Pictured before and after the brain-injury attack, Jason Gunn was 50.

King punched Mr Gunn, causing him to fall and smash his head against the curb.

Jason was saved initially by an off-duty firefighters. He was then rushed to Derriford Hospital where he was placed in a coma.

Mrs Brown said that he was a lost soul. The brain was bleeding and had fractured.

My dad was instructed to be ready for the fall because he wouldn’t make it. That night, we thought that we would lose him.

Even the medical staff told his family that they would turn off all the machine keeping him alive, just one day after he opened his eyes to see and began to wiggle his fingers and toes.  

He was half-dead and had his brain sticking out of his skull the first time we met him. He was unable to eat or talk and needed his food through his stomach.

Pictured: Jason is currently living at Woodrow House, a rehabilitation facility in Leicester

Pictured is Jason, currently in Woodrow House. It’s a rehab facility located in Leicester.

Jason was transferred then to Leicester General Hospital, 21 August. He then went to Woodrow House to receive rehab.

Brown said that they had performed miracles together. He is not the same person again, and will be forever brain injured. 

“Things have moved so far. His mental and physical disabilities will not go away. We have had moments where we felt we were losing him.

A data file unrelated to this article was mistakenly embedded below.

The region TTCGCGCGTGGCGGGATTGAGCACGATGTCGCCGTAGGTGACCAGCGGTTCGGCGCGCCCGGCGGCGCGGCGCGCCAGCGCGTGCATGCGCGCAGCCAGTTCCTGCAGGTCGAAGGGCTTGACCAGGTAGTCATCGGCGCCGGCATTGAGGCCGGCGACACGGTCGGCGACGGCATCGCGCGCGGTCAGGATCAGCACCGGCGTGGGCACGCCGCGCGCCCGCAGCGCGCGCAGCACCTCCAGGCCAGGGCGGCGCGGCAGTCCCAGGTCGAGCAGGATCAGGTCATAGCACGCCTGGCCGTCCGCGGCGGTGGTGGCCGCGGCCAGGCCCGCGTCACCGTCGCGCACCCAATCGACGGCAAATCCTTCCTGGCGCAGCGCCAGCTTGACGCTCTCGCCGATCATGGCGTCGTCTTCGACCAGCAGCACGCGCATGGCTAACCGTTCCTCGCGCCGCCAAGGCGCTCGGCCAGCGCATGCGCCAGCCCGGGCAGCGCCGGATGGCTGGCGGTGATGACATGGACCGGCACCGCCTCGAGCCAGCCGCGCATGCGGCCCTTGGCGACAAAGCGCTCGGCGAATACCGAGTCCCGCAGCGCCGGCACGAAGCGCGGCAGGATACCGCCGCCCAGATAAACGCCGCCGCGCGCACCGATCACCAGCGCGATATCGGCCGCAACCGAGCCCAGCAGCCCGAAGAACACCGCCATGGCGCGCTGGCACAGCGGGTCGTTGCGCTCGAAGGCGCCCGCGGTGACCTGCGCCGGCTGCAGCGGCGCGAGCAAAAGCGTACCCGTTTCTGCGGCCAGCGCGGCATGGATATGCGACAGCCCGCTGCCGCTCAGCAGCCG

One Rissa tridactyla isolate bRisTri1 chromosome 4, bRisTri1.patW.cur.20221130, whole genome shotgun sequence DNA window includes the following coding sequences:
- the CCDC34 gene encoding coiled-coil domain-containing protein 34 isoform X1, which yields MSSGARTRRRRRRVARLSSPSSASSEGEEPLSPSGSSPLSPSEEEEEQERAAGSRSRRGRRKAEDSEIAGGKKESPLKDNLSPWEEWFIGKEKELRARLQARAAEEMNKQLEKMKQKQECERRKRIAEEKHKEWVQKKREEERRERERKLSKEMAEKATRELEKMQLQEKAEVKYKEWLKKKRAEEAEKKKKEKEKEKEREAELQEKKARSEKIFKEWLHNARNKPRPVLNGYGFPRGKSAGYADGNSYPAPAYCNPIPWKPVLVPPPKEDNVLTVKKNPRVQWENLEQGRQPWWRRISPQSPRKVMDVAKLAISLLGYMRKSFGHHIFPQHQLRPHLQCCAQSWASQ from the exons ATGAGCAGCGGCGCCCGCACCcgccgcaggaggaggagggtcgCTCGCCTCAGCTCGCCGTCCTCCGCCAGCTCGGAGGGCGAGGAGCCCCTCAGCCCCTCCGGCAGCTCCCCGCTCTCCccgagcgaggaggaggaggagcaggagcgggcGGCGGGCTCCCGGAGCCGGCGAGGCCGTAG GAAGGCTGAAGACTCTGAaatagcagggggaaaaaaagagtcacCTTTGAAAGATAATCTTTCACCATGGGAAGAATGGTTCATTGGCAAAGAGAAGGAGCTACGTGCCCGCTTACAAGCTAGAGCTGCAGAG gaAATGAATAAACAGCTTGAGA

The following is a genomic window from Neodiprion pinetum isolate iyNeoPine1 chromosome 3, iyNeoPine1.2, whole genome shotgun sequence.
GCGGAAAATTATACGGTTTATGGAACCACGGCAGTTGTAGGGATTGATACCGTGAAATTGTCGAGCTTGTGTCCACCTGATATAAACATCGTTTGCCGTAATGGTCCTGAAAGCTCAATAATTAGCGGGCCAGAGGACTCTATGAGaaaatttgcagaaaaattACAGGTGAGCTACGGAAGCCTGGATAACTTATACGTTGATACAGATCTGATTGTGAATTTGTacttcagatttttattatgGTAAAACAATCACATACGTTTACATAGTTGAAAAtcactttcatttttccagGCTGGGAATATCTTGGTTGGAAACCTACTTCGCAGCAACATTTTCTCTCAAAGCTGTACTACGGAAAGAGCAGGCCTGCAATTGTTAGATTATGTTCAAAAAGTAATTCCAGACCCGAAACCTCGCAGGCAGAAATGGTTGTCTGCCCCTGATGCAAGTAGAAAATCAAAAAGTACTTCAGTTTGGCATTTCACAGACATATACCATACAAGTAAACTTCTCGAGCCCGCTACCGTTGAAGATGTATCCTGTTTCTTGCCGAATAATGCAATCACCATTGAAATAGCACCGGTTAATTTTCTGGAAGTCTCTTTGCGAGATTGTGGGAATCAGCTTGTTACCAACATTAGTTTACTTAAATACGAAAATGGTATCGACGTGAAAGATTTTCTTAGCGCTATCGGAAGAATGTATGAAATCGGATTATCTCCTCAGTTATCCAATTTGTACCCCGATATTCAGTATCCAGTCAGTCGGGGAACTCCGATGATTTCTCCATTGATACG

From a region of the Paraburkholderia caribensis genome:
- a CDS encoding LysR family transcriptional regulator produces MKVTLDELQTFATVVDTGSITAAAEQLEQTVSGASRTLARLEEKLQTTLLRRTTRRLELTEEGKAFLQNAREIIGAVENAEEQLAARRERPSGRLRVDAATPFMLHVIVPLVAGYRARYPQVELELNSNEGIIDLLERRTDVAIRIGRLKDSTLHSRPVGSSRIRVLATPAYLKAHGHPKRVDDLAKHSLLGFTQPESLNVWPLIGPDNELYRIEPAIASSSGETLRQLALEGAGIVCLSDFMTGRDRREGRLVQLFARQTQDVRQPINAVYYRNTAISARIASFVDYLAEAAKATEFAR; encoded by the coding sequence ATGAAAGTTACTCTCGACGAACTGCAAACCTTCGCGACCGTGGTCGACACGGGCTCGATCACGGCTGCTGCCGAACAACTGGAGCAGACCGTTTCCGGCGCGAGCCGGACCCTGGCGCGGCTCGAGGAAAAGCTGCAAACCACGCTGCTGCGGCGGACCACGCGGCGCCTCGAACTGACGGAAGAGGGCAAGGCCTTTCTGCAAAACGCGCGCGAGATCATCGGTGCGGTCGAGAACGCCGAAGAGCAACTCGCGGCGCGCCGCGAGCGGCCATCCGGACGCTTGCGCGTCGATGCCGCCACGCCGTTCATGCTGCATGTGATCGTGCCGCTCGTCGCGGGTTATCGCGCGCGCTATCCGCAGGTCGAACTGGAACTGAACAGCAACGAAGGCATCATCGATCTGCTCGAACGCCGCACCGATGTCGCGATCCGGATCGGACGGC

“We celebrated his 50th Birthday on Friday, if that is what you call celebrating, it was not the way we had planned to celebrate it.”

Mrs Brown stated that she wants tougher sentences to be delivered by reforms of the justice system.

Elle added that she couldn’t attend the trial, as it was closed to public due to Covid. The police station was supposed to allow us to view it live, but we were unable to connect.

Life sentence: Jason's family say he can not go to the toilet, wash or get out of bed and that he is serving a life sentence after the attack and 'will always need someone to look after him'

Jason is currently serving a life sentence. His family says he cannot go to the bathroom, get up from his bed or wash and that Jason will always require someone to care for him.

“We expected him to receive three to five year terms, but the judge was diabolically lenient, and he only got two years.

“He was sent down March 27, and has been there for seven and a quarter months. He came out on Wednesday.”

“It was worse because we couldn’t attend court, and we didn’t get to communicate what Jason was, his love and why he was so popular.

“I think that the justice system is a mess. It is difficult to see how awful it really is until you’re actually in it. It is time for things to change, not just Jason but anyone who finds themselves in this situation.

“Jason was a hardworking man who loved to have fun and be a good friend.

“He came to Looe in 2003 and made a great life and friends. In that moment, it was all taken from him.

Judge Simon Carr stated to the court that no matter the severity of the injury, sentencing guidelines would not apply.